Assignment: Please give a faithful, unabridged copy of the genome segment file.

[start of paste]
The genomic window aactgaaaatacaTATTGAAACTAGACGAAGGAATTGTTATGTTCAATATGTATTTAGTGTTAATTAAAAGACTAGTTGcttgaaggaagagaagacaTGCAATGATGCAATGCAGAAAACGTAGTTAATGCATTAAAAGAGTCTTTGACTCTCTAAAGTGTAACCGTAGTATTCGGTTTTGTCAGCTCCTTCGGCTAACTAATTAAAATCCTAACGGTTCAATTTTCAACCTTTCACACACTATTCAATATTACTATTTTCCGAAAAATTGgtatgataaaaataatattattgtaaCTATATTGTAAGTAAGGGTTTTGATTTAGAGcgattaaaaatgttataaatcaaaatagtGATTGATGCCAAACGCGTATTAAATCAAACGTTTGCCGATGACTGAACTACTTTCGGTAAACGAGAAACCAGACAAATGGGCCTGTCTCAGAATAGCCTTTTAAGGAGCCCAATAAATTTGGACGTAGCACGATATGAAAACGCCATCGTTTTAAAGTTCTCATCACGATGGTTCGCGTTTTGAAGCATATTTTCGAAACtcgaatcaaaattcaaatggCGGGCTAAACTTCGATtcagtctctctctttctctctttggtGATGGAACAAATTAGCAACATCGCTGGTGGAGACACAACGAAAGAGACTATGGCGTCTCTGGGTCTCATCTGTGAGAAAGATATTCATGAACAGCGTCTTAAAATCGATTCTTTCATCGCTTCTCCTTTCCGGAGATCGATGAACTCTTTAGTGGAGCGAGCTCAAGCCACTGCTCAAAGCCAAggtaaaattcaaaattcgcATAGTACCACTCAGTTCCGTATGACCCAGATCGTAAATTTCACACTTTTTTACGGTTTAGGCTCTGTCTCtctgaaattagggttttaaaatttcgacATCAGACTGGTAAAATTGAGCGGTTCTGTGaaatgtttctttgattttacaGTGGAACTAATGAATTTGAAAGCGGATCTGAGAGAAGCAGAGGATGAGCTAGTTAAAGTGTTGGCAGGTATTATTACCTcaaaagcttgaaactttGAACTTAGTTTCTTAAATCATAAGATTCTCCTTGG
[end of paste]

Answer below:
The genomic window aactgaaaatacaTATTGAAACTAGACGAAGGAATTGTTATGTTCAATATGTATTTAGTGTTAATTAAAAGACTAGTTGcttgaaggaagagaagacaTGCAATGATGCAATGCAGAAAACGTAGTTAATGCATTAAAAGAGTCTTTGACTCTCTAAAGTGTAACCGTAGTATTCGGTTTTGTCAGCTCCTTCGGCTAACTAATTAAAATCCTAACGGTTCAATTTTCAACCTTTCACACACTATTCAATATTACTATTTTCCGAAAAATTGgtatgataaaaataatattattgtaaCTATATTGTAAGTAAGGGTTTTGATTTAGAGcgattaaaaatgttataaatcaaaatagtGATTGATGCCAAACGCGTATTAAATCAAACGTTTGCCGATGACTGAACTACTTTCGGTAAACGAGAAACCAGACAAATGGGCCTGTCTCAGAATAGCCTTTTAAGGAGCCCAATAAATTTGGACGTAGCACGATATGAAAACGCCATCGTTTTAAAGTTCTCATCACGATGGTTCGCGTTTTGAAGCATATTTTCGAAACtcgaatcaaaattcaaatggCGGGCTAAACTTCGATtcagtctctctctttctctctttggtGATGGAACAAATTAGCAACATCGCTGGTGGAGACACAACGAAAGAGACTATGGCGTCTCTGGGTCTCATCTGTGAGAAAGATATTCATGAACAGCGTCTTAAAATCGATTCTTTCATCGCTTCTCCTTTCCGGAGATCGATGAACTCTTTAGTGGAGCGAGCTCAAGCCACTGCTCAAAGCCAAggtaaaattcaaaattcgcATAGTACCACTCAGTTCCGTATGACCCAGATCGTAAATTTCACACTTTTTTACGGTTTAGGCTCTGTCTCtctgaaattagggttttaaaatttcgacATCAGACTGGTAAAATTGAGCGGTTCTGTGaaatgtttctttgattttacaGTGGAACTAATGAATTTGAAAGCGGATCTGAGAGAAGCAGAGGATGAGCTAGTTAAAGTGTTGGCAGGTATTATTACCTcaaaagcttgaaactttGAACTTAGTTTCTTAAATCATAAGATTCTCCTTGG